“No longer will Floridians be duped out of their hard earned savings because of pie-in-the-sky promises made by dishonest viatical operators,” Gallagher said.
The investigation determined that David W. Svete was the principal owner of the companies used to commit the frauds and launder the money, and that Ron Girardot was one of Svete’s chief lieutenants in the scheme.
The two were found guilty of conspiring to fraudulently obtain money from investors by representing that the viatical contracts were on terminally ill patients and that the investors could not lose. Instead, investigators determined that Svete and Girardot arranged to launder the fraudulently obtained funds through overseas locations to conceal and disguise the nature, location, source, ownership, and control of these funds.
Svete was sentenced to 200 months in prison to be followed by 36 months of supervised probation. As part of the sentencing he is to surrender $21 million in laundered funds.
Girardot was sentenced to 60 months in prison and 36 months of supervised probation. He and Svete will be responsible for restitution to be set later based on a combination of the lost investments and promised returns. The restitution could be as much as $200 million. Svete and Girardot will serve their time in Ohio.
A third defendant, Charme Austin, pleaded guilty prior to the nine-week trial that ended in March and was sentenced to 15 months in prison to be followed by 36 months of supervised probation.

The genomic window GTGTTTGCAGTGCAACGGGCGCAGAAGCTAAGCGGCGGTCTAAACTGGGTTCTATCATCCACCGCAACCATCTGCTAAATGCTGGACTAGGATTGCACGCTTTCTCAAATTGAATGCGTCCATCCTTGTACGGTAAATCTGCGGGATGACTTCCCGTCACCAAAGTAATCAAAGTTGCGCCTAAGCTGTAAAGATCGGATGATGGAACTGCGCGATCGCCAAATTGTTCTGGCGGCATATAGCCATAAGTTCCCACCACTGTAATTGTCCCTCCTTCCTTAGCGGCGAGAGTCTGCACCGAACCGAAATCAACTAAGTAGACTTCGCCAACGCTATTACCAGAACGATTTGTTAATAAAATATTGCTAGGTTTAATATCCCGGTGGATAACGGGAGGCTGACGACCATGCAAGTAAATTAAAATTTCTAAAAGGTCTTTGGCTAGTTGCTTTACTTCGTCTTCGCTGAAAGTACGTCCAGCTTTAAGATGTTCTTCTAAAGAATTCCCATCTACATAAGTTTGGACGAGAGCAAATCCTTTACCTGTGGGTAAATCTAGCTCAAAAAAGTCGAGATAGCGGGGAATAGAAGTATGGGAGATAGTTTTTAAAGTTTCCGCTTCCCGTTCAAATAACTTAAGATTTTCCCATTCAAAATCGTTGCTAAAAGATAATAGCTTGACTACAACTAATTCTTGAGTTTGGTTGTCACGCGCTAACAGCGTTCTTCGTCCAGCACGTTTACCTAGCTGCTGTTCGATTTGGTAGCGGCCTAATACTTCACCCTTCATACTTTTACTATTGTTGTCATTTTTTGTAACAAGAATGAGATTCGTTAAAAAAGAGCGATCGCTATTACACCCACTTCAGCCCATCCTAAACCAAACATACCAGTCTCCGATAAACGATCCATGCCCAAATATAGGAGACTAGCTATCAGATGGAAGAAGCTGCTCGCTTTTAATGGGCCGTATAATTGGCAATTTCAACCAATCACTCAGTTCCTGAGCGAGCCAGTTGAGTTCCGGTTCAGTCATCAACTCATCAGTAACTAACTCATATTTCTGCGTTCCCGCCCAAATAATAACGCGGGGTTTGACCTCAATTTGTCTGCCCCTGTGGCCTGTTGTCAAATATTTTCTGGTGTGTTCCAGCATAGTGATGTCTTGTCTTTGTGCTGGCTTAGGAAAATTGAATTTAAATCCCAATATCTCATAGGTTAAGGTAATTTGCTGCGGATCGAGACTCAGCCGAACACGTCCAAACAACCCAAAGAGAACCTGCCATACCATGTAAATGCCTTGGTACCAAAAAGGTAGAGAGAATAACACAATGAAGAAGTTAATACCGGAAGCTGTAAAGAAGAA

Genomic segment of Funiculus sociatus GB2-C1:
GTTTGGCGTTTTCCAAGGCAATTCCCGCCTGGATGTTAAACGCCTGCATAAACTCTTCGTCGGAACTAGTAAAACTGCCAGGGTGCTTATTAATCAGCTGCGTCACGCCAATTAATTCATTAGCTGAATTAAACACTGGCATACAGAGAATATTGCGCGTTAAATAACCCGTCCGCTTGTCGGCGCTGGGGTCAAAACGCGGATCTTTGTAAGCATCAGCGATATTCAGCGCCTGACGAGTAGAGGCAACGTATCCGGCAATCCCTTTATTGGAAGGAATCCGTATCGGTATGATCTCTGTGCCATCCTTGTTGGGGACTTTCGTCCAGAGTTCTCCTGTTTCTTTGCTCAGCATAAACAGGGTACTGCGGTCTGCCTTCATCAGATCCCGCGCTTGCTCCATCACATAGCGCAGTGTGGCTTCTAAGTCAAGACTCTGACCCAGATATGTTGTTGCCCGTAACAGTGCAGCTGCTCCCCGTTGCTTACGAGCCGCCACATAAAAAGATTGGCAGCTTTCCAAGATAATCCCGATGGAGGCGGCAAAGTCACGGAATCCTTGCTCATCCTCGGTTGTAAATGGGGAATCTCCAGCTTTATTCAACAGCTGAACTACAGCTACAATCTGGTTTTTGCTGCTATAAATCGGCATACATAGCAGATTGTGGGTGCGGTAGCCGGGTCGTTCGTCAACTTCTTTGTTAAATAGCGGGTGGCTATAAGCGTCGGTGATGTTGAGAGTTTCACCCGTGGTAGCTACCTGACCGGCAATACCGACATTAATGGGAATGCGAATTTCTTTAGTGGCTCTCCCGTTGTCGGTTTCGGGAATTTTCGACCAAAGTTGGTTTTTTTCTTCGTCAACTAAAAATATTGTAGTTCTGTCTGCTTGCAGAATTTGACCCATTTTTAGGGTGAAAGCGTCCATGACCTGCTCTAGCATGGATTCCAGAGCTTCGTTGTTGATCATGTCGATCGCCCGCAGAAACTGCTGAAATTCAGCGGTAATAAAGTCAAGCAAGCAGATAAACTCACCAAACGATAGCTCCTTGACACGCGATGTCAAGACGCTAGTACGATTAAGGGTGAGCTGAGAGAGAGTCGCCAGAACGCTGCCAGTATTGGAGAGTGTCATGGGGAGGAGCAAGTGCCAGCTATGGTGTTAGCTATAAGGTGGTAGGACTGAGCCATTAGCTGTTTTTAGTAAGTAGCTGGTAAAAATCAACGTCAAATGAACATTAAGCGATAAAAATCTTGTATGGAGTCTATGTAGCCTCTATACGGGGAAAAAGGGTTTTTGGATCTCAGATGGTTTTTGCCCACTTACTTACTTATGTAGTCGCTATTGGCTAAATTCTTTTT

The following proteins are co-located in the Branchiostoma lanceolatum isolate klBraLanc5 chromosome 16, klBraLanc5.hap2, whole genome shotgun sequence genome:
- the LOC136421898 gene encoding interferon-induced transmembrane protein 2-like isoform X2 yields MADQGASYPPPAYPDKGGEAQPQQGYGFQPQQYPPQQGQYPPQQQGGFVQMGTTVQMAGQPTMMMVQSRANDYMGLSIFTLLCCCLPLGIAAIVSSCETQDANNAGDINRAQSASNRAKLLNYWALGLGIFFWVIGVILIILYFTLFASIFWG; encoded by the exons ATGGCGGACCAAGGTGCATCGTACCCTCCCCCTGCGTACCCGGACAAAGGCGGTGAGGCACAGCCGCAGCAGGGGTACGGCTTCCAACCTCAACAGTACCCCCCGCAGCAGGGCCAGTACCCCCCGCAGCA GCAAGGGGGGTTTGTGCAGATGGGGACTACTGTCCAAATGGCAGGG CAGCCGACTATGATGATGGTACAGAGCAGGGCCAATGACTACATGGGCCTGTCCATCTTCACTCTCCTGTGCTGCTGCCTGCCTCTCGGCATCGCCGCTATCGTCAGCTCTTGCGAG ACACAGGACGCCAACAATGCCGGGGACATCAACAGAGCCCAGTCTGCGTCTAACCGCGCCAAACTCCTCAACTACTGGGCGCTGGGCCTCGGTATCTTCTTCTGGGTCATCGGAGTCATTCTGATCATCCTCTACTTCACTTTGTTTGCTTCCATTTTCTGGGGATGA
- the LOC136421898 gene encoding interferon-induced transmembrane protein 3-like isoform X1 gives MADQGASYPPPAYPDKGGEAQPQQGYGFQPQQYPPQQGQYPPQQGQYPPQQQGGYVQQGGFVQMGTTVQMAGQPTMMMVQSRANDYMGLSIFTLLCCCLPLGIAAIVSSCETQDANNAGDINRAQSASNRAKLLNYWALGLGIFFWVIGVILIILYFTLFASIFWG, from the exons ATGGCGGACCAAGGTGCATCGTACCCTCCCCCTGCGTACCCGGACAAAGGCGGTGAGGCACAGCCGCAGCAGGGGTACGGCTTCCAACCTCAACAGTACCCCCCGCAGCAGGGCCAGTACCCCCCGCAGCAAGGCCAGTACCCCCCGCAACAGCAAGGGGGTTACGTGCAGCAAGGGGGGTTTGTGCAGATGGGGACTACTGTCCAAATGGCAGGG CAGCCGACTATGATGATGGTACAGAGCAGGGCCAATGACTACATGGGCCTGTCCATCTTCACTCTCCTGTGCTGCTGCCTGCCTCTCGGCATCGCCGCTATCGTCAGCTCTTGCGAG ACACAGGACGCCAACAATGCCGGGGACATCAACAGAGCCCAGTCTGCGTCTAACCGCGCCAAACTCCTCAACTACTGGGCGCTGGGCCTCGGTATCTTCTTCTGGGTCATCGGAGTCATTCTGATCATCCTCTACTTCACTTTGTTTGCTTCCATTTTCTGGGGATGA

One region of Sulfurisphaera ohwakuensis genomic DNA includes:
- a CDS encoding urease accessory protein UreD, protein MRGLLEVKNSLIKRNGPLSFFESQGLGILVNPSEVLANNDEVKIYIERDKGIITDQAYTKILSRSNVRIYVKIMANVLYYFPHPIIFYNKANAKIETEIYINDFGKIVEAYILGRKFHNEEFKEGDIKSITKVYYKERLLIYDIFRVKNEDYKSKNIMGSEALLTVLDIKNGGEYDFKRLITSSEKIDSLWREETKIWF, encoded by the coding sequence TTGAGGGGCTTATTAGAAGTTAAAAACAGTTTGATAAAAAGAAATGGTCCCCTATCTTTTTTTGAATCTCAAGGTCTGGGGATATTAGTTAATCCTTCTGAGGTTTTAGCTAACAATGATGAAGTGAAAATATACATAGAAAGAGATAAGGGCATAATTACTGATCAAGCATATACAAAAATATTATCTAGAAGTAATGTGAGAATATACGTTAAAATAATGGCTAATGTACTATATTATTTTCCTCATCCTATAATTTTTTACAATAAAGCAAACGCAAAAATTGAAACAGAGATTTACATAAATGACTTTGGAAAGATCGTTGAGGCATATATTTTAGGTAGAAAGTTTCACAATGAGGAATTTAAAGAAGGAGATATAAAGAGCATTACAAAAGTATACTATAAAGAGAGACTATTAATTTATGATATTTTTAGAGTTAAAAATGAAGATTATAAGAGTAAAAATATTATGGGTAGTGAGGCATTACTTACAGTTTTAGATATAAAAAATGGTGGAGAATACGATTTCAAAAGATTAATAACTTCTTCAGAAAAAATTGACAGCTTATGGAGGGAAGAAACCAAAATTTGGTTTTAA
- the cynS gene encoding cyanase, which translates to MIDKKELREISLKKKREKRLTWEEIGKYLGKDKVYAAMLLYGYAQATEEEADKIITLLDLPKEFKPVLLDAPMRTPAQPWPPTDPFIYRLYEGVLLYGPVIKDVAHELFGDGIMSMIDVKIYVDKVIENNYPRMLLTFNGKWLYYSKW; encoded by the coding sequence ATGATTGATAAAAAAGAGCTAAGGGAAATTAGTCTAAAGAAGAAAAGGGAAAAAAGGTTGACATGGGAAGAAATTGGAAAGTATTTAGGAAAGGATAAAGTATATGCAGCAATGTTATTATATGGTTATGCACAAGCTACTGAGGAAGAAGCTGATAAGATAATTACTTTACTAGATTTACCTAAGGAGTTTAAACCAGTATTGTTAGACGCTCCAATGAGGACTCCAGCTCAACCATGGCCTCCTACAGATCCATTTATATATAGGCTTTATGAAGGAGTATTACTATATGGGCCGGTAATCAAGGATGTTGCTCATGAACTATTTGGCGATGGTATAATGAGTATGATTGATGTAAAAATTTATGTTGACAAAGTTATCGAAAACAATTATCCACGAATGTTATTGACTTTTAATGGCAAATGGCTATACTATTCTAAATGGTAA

The new viatical law will require investments in viatical settlements to be subject to Florida securities statutes. For investors, this will mean access to company information. Promises made to investors would also have to be documented and approved by state regulators, and a determination of the investment’s suitability would have to be considered, including the purchaser’s financial and tax status, and the purchaser’s investment objectives.
Additionally, to better protect investors from fraud, the law now requires individuals who estimate the life expectancies on policies purchased by investors to be registered with the Office of Insurance Regulation.
Viatical settlement companies will also now be required to provide regulators the names of the life expectancy providers it has used. The legislation will also require brokers selling viaticals to be licensed with the Office of Financial Regulation.
It is estimated that viatical fraud has cost investors $2 billion since 1996. Before the bill signing, Florida had been one of only four states not to have regulated viatical investments as securities. The average age of those defrauded by viatical companies is 70 and the average amount swindled is $40,000.
GALLAGHER ANNOUNCES SOUTHEAST FLORIDA WINNERS IN CONTEST PROMOTING FINANCIAL LITERACY AMONG TEENS